Pass/Fail Course – A class in which no grade is given — a student simply passes or fails.
Plagiarism – Copying some or all of someone else’s work and claiming it as your own. Plagiarism is taken seriously in college and could result in an F, academic probation, or expulsion.
Pre-Requisite – A course a student must complete before taking another specific course. For example, Calculus 1 is a pre-requisite to Calculus 2 — a student can’t take the latter without having passed the former.
President’s List – A list of students who have achieved high academic excellence at the end of each semester. At Mitchell Tech, full-time students earning a 3.5 or higher GPA are named to the President’s List.
PSAT – Stands for Preliminary Scholastic Aptitude Test. It’s a Pre-SAT, which serves to give high school students a chance to practice for the real deal. It’s typically taken in the sophomore or junior year of high school.
Registration – The period in which a student can sign up for the classes they wish to take in a semester.
Room and Board – The price paid to cover on-campus living and meal plan expenses, usually paid for a semester or year at a time. Mitchell Tech does not offer on-campus living or meal plans.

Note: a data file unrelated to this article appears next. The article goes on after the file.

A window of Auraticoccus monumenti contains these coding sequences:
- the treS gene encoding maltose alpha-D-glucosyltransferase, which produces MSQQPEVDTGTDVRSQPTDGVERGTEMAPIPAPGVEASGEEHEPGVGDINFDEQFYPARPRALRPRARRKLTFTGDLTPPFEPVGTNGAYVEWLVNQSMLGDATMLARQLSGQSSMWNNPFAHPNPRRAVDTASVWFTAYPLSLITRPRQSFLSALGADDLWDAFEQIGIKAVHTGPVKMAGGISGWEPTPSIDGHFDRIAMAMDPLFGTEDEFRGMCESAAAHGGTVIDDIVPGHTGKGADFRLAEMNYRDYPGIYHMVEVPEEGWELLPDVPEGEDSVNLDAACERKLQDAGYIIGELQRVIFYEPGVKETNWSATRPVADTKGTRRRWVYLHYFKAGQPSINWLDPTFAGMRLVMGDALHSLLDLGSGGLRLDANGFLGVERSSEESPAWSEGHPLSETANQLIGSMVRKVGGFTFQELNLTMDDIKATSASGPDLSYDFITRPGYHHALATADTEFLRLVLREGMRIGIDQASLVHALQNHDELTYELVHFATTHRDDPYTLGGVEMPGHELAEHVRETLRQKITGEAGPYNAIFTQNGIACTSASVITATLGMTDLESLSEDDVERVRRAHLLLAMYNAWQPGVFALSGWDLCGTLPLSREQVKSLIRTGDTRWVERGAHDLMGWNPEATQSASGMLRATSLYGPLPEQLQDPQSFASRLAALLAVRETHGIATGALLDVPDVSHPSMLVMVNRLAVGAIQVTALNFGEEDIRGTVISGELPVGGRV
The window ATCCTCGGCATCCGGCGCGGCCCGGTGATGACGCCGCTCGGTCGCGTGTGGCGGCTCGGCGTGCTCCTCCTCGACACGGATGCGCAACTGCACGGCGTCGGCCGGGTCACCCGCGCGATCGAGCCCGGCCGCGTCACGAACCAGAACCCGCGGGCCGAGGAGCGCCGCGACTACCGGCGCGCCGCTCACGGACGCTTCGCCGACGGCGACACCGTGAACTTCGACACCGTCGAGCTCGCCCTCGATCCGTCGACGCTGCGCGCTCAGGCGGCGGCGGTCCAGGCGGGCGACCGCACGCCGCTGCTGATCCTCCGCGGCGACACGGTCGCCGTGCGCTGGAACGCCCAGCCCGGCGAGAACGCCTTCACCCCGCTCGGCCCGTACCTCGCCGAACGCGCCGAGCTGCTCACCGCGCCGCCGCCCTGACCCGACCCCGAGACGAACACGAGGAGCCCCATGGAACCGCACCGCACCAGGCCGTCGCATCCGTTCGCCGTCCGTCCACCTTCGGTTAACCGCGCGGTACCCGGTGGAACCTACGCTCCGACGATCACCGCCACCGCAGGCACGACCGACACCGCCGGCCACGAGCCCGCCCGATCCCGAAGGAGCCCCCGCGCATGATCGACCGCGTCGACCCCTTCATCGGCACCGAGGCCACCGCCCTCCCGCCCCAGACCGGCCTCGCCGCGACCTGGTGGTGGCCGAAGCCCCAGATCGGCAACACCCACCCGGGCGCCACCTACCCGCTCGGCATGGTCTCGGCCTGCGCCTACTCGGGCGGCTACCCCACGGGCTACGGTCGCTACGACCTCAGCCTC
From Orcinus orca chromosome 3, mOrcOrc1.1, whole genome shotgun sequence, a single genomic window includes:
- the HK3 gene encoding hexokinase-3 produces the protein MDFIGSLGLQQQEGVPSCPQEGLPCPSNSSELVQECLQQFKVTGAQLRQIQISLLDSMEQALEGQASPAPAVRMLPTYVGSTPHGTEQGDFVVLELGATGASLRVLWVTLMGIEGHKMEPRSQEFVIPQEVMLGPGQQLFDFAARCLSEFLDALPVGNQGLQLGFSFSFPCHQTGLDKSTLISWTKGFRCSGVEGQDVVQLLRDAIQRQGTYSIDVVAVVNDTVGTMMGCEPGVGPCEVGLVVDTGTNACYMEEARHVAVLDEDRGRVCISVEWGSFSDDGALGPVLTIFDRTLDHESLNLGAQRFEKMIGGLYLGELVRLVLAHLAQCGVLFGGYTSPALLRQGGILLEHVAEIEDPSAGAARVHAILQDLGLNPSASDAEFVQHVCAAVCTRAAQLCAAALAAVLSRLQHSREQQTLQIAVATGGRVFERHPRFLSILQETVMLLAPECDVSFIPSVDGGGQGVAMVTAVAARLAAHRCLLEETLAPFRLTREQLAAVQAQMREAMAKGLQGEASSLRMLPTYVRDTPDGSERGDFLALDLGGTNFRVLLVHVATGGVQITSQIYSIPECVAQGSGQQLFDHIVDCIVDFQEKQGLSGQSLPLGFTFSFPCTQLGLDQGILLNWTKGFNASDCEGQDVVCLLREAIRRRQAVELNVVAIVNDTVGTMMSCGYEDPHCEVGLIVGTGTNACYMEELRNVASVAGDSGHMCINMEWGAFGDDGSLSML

SAT – Stands for the Scholastic Aptitude Test. Like the ACT, it is used by many schools to determine a prospective student’s eligibility. It is usually taken in the spring semester of the junior year of high school and can be retaken in the fall of the senior year of high school.
Scholarship – A financial award to help a student pay for college.
Semester – A half year of college. There is a fall semester and a spring semester. Some schools including MTC offer a shorter summer semester. Most courses are one semester long.
Student Essay – A personal essay submitted as part of a college application, typically written on the subject of why a student believes they should be accepted to the school.
STEM – Science, Technology, Engineering, and Mathematics. STEM is used to refer to this general field of study.
Student Success Coach – A Mitchell Tech staff member who personally guides students through their college experience. Success coaches may also help a student choose the right courses, degree, internships, and more to reach that goal.